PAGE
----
But I guess, as Jan put it when we met for coffee, they are all journalists — former reporters and editors. Asking questions is what they do best. But seriously, I felt like we were playing 20 Questions about your new job. Still, it was nice to catch up with everyone and hear about the Franklin Hall excitement/confusion/concerns.

It’s also very surreal to be back in the Stater newsroom, a place where I spent the majority of my collegiate career, and not be a part of the paper. When they were all upset about some headline on the Forum page, it was nice to be able to sit there and say, “Ha. Not my problem.” Probably not nice to them. But it was a nice feeling for me not to be responsible for everyone else’s mistakes. I will say having been editor, managing editor and campus editor in college makes me much more appreciative of the work my editors do every day. And I’ve told my editor on a few occasions that I don’t think I’d ever want his job. His response was, “Get one crappy assignment too many, and you’ll change your mind.” We’ll see about that. In the meantime, as much as I loved being editor and being able to execute my vision for the paper/Web site, I really appreciate that my job now has me answering for me not 100+ other kids who may or may not care as much as I do.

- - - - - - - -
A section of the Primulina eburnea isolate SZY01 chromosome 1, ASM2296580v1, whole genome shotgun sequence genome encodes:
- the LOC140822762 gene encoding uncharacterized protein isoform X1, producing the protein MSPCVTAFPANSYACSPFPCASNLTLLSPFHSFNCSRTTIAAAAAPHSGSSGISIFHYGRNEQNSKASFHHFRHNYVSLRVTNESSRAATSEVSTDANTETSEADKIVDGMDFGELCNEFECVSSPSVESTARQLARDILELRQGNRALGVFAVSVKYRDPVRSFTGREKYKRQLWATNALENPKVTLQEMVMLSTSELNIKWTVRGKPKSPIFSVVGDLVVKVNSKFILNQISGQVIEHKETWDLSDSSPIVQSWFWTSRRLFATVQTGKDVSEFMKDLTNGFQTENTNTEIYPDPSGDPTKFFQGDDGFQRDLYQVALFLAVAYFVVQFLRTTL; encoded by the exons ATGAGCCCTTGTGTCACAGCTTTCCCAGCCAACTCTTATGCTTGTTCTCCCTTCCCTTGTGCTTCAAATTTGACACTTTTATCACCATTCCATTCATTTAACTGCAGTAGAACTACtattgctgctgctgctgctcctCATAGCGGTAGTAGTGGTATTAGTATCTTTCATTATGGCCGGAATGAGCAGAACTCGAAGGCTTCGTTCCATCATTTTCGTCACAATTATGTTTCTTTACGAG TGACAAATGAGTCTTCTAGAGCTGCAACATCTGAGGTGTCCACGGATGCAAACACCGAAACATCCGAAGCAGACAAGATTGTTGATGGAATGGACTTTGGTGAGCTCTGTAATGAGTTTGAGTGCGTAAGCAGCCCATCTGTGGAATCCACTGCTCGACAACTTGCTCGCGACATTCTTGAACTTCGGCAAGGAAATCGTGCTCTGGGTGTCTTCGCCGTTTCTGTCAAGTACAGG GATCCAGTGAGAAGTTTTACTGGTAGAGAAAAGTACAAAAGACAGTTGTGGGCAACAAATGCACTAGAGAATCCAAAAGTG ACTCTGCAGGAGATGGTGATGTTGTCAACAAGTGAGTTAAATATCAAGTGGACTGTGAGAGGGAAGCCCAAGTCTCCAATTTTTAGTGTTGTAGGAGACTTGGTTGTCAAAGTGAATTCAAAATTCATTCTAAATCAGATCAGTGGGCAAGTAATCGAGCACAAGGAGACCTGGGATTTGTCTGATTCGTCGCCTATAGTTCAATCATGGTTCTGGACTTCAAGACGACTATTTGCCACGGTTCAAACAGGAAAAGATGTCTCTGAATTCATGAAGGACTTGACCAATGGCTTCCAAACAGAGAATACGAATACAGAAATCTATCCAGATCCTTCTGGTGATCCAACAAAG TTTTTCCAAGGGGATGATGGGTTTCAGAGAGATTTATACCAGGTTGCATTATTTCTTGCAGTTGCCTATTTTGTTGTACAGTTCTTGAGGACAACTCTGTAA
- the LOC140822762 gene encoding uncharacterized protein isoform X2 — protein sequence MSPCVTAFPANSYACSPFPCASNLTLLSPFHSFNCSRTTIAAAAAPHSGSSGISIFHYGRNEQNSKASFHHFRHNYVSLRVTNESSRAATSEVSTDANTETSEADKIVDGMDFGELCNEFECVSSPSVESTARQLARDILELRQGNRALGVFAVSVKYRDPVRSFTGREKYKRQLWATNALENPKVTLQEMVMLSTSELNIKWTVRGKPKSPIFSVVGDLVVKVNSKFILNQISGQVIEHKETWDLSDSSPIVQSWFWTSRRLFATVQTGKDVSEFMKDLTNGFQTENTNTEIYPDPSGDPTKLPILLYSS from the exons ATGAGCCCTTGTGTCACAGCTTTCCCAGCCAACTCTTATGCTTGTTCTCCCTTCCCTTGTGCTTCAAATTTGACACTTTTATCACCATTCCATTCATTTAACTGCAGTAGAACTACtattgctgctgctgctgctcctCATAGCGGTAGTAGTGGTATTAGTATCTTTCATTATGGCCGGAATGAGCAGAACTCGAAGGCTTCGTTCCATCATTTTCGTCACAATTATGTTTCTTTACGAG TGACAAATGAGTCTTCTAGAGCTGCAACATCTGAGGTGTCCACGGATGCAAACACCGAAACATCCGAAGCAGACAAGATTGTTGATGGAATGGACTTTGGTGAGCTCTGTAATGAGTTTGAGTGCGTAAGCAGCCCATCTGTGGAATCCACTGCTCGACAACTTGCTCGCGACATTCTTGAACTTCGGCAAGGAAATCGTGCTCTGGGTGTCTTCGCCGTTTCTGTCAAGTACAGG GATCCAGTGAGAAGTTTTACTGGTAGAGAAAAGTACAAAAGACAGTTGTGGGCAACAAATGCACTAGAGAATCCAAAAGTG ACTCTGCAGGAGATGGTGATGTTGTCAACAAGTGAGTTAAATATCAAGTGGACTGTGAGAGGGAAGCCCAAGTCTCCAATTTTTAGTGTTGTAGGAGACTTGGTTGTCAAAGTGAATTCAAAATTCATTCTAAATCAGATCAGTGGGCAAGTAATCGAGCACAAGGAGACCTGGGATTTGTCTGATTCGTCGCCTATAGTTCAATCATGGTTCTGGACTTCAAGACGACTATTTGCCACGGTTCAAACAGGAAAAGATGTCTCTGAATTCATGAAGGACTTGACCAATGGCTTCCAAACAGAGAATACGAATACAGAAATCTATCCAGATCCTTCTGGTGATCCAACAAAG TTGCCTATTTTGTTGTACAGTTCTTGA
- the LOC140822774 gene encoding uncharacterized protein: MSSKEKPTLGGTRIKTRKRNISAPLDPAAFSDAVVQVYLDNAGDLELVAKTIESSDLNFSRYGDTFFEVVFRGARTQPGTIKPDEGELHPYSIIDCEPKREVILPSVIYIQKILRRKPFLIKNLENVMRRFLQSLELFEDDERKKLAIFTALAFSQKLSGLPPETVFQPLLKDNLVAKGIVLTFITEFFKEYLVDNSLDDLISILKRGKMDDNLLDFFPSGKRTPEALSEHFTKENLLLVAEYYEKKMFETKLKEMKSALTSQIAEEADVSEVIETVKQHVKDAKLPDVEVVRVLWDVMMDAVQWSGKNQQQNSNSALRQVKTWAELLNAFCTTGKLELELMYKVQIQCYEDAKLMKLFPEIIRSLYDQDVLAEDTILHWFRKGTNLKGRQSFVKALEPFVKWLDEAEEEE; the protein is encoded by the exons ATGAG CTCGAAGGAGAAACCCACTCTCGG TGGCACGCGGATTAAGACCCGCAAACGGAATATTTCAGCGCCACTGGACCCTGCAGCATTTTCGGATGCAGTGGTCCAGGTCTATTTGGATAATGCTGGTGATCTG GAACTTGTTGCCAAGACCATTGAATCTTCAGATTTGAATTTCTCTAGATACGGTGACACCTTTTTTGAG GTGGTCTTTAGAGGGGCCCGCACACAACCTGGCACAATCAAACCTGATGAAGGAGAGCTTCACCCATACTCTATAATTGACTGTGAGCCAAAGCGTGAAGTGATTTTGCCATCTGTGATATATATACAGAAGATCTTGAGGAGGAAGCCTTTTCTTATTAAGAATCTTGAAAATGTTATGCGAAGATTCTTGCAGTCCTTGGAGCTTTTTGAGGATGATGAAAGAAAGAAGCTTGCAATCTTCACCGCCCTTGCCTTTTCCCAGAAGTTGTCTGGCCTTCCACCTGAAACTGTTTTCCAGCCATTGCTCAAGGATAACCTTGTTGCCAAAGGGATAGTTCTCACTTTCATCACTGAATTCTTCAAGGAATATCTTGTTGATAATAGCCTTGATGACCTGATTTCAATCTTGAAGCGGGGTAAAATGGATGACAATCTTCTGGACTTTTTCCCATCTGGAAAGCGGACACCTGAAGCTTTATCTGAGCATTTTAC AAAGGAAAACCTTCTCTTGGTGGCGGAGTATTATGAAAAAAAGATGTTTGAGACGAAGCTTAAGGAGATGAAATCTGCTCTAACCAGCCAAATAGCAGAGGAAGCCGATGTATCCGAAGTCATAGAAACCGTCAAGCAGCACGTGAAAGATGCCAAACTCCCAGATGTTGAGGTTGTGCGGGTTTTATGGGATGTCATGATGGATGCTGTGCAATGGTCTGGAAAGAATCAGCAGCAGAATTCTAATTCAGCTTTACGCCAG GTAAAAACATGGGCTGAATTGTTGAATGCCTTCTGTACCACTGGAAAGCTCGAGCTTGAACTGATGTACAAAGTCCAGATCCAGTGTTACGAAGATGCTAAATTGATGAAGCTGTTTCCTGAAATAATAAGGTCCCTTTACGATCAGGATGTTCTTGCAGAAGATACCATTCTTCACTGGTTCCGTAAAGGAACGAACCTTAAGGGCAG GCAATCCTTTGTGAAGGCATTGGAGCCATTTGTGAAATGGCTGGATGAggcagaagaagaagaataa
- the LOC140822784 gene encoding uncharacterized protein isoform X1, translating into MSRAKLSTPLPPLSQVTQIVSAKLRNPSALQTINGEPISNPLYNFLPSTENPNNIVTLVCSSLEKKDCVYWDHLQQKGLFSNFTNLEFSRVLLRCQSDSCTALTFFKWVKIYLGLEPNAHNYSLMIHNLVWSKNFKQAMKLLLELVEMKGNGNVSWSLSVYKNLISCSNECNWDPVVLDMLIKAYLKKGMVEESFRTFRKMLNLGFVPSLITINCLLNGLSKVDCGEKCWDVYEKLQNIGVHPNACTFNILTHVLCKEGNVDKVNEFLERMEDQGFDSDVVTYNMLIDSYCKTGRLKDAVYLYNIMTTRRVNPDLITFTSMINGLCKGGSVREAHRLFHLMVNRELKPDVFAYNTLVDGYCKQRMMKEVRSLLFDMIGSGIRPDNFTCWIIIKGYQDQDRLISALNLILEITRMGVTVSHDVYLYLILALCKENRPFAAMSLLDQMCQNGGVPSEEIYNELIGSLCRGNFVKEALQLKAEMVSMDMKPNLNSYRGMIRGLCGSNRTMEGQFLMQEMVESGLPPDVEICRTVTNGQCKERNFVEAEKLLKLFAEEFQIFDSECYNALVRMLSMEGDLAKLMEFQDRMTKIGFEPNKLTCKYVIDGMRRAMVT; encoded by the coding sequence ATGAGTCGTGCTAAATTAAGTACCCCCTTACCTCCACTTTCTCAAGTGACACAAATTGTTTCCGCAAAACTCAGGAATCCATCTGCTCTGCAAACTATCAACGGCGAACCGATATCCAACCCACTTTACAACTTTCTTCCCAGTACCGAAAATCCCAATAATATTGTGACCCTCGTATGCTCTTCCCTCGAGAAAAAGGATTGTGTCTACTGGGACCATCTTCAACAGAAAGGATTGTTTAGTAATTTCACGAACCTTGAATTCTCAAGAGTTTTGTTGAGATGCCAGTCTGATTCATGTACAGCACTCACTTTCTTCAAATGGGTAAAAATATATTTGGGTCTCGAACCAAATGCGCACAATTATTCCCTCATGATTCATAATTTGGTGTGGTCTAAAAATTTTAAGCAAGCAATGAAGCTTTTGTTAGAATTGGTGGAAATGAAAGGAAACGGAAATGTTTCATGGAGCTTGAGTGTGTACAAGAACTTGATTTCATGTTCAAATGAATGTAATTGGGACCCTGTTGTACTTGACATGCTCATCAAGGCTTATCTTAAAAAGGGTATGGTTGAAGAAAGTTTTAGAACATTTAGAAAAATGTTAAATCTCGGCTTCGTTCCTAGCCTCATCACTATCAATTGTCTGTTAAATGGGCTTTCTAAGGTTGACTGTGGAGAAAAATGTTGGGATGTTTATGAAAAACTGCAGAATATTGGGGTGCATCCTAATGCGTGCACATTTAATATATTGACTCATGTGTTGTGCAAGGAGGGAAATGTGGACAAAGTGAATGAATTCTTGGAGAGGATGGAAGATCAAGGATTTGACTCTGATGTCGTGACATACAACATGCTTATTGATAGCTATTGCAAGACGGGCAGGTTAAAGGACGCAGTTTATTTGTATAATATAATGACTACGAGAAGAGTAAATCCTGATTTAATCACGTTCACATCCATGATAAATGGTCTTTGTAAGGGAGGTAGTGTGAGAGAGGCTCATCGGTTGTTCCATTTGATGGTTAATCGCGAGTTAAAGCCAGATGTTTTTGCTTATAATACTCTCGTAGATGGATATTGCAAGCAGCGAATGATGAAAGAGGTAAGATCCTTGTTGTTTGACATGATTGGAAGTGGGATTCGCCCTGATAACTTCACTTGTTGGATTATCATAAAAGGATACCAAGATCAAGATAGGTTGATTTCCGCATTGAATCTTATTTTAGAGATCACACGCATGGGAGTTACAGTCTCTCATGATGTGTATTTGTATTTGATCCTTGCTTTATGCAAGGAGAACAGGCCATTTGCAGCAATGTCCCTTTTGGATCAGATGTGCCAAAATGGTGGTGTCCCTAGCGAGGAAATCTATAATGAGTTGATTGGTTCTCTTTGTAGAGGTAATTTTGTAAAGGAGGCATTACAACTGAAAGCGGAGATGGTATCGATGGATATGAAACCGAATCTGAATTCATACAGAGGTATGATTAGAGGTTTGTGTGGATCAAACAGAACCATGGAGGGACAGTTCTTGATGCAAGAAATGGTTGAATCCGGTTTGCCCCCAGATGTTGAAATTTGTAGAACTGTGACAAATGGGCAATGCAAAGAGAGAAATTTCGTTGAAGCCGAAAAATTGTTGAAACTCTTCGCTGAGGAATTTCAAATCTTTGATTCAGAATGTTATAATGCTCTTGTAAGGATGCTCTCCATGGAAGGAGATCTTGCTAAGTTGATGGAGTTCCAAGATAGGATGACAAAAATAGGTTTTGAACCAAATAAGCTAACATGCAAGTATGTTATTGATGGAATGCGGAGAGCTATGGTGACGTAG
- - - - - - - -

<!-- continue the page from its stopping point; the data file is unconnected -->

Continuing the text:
OK. Bed time. I’m heading in early Tuesday to catch up on e-mail and messages from Friday through today before my day really picks up. I promise to try and do a better job updating this week.

What could possibly hurt more (than a toothache)?

Tuesday, January 9th, 2007

Dr: “On a scale of 1 to 10 — 1 being not at all and 10 being the worst pain you’ve ever experienced — how would you rate your pain?”
Mer: “Pretty close to 10.”

I used to think an earache was the most painful ailment possible.

I based this on my two decades of accidents, injuries and illness. I’ve fallen from the top of trees and been run over by a lawnmower. I’ve broken arms, legs and fingers, torn ligaments, sprained my ankles a dozen times and pulled my shoulder blades out of place more than once. I had the chicken pox twice. I am and always have been accident prone.